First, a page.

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July 14, 2016

Bartram's Garden unveils $2.7 million renovation, previews new trail

New Anne Bartram Carr Garden serves as entrance to Schuylkill riverfront destination

Parks Renovations
071416_Bartram'sGarden Source/Instragram

Bartram's Garden.

City officials and local students from Woodlands Academy gathered Thursday morning at Bartram's Garden, the nation's oldest surviving botanic garden, to unveil a $2.7 million restoration project and signal progress on the upcoming Bartram's Mile trail.

Led by the Department of Parks and Recreation and the Schuylkill River Development Corporation, renovations at the 45-acre Southwest Philadelphia haven are the first the garden has received in nearly a century.

At Thursday's ribbon-cutting, Mayor Jim Kenney and representatives from Bartram's Garden revealed the brand new Anne Bartram Carr Garden that will serve as an entrance to the popular riverfront destination.

Bartram's Garden dates back to America's 18th-century colonial era, when notable Quaker John Bartram built the iconic stone house that has since been designated a National Historic Landmark. His granddaughter, Ann Bartram Carr, later maintained the garden and charted a course for the property to become a beacon of American horticulture.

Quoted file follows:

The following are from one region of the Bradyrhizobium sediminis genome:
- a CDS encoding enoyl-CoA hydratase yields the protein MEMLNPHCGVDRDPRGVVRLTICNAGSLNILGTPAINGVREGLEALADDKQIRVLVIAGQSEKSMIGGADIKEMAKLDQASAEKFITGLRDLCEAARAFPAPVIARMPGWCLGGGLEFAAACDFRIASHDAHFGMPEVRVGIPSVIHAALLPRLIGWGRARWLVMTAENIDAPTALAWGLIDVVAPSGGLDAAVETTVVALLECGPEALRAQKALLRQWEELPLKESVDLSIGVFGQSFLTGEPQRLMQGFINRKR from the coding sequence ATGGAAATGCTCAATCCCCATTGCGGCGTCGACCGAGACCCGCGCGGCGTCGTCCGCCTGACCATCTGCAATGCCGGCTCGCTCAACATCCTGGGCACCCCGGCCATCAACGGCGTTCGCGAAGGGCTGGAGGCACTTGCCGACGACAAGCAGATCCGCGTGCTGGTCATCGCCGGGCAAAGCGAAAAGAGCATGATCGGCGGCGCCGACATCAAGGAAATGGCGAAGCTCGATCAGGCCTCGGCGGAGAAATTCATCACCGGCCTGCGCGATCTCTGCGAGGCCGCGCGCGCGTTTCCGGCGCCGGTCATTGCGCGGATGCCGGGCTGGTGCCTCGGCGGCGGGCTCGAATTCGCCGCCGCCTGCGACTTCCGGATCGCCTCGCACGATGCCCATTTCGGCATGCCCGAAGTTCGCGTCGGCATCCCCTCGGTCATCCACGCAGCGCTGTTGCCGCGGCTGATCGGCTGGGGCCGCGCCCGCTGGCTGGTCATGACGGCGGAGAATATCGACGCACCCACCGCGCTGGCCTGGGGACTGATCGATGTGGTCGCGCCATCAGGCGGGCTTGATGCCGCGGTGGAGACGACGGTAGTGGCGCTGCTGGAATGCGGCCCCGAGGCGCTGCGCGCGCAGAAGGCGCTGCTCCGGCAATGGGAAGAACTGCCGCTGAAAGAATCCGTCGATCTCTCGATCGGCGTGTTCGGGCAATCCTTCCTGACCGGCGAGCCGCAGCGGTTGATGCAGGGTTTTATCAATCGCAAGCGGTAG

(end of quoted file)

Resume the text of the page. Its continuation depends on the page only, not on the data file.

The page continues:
“To me, Ann Bartram Carr remains important because she opened Bartram’s Garden up to the general public and spread the importance of horticulture and open spaces—ideals that are still dear to us 200 years later," said Bartram's Garden Executive Director Maitreyi Roy. "She was also one of the first women to run a gardening business in our young nation, carrying on until 1850. Ann taught her visitors and customers about the need for beautiful plants and open spaces in their lives, paralleling a time when heavy industry was blossoming in the Philadelphia area.”

More than 50,000 people now visit Bartram's Garden annually to participate in plant and greens sales, see inside the restored Palladian-style home and explore the John Bowman Bartram Special Collections Library. The site also serves as an outdoor classroom and "living laboratory" for those interested in learning more about botany's past, present and future.

With the opening of the Anne Bartram Carr Garden, new guided tours of the house and garden will highlight conservation for guests at Bartram's Garden. Next spring, the Bartram's Mile trail will link up with the Schuylkill River Trail to forge a new connection point between Southwest Philadelphia and Center City.